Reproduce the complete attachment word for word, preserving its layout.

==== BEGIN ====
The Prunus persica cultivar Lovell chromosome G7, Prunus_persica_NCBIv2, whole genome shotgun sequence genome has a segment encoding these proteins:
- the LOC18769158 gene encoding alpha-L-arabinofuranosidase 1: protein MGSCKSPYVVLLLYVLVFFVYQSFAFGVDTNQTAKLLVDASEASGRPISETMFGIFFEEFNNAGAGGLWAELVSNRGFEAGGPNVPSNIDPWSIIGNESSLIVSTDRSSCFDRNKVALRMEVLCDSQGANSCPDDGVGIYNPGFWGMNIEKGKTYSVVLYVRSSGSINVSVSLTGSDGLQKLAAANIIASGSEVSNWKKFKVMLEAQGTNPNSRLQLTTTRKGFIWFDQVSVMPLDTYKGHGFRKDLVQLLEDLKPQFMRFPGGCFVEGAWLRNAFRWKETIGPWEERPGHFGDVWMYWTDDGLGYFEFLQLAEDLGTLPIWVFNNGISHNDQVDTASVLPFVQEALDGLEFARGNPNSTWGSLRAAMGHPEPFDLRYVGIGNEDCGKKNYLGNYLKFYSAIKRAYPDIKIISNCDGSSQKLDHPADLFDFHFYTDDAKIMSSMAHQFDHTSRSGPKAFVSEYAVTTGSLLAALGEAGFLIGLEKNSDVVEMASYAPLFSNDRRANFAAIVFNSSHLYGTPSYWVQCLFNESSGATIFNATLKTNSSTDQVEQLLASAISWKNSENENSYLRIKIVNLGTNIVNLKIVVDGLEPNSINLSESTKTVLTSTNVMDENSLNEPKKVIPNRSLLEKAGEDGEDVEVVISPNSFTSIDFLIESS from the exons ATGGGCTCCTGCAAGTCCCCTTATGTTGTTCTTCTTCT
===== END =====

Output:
The Prunus persica cultivar Lovell chromosome G7, Prunus_persica_NCBIv2, whole genome shotgun sequence genome has a segment encoding these proteins:
- the LOC18769158 gene encoding alpha-L-arabinofuranosidase 1: protein MGSCKSPYVVLLLYVLVFFVYQSFAFGVDTNQTAKLLVDASEASGRPISETMFGIFFEEFNNAGAGGLWAELVSNRGFEAGGPNVPSNIDPWSIIGNESSLIVSTDRSSCFDRNKVALRMEVLCDSQGANSCPDDGVGIYNPGFWGMNIEKGKTYSVVLYVRSSGSINVSVSLTGSDGLQKLAAANIIASGSEVSNWKKFKVMLEAQGTNPNSRLQLTTTRKGFIWFDQVSVMPLDTYKGHGFRKDLVQLLEDLKPQFMRFPGGCFVEGAWLRNAFRWKETIGPWEERPGHFGDVWMYWTDDGLGYFEFLQLAEDLGTLPIWVFNNGISHNDQVDTASVLPFVQEALDGLEFARGNPNSTWGSLRAAMGHPEPFDLRYVGIGNEDCGKKNYLGNYLKFYSAIKRAYPDIKIISNCDGSSQKLDHPADLFDFHFYTDDAKIMSSMAHQFDHTSRSGPKAFVSEYAVTTGSLLAALGEAGFLIGLEKNSDVVEMASYAPLFSNDRRANFAAIVFNSSHLYGTPSYWVQCLFNESSGATIFNATLKTNSSTDQVEQLLASAISWKNSENENSYLRIKIVNLGTNIVNLKIVVDGLEPNSINLSESTKTVLTSTNVMDENSLNEPKKVIPNRSLLEKAGEDGEDVEVVISPNSFTSIDFLIESS from the exons ATGGGCTCCTGCAAGTCCCCTTATGTTGTTCTTCTTCT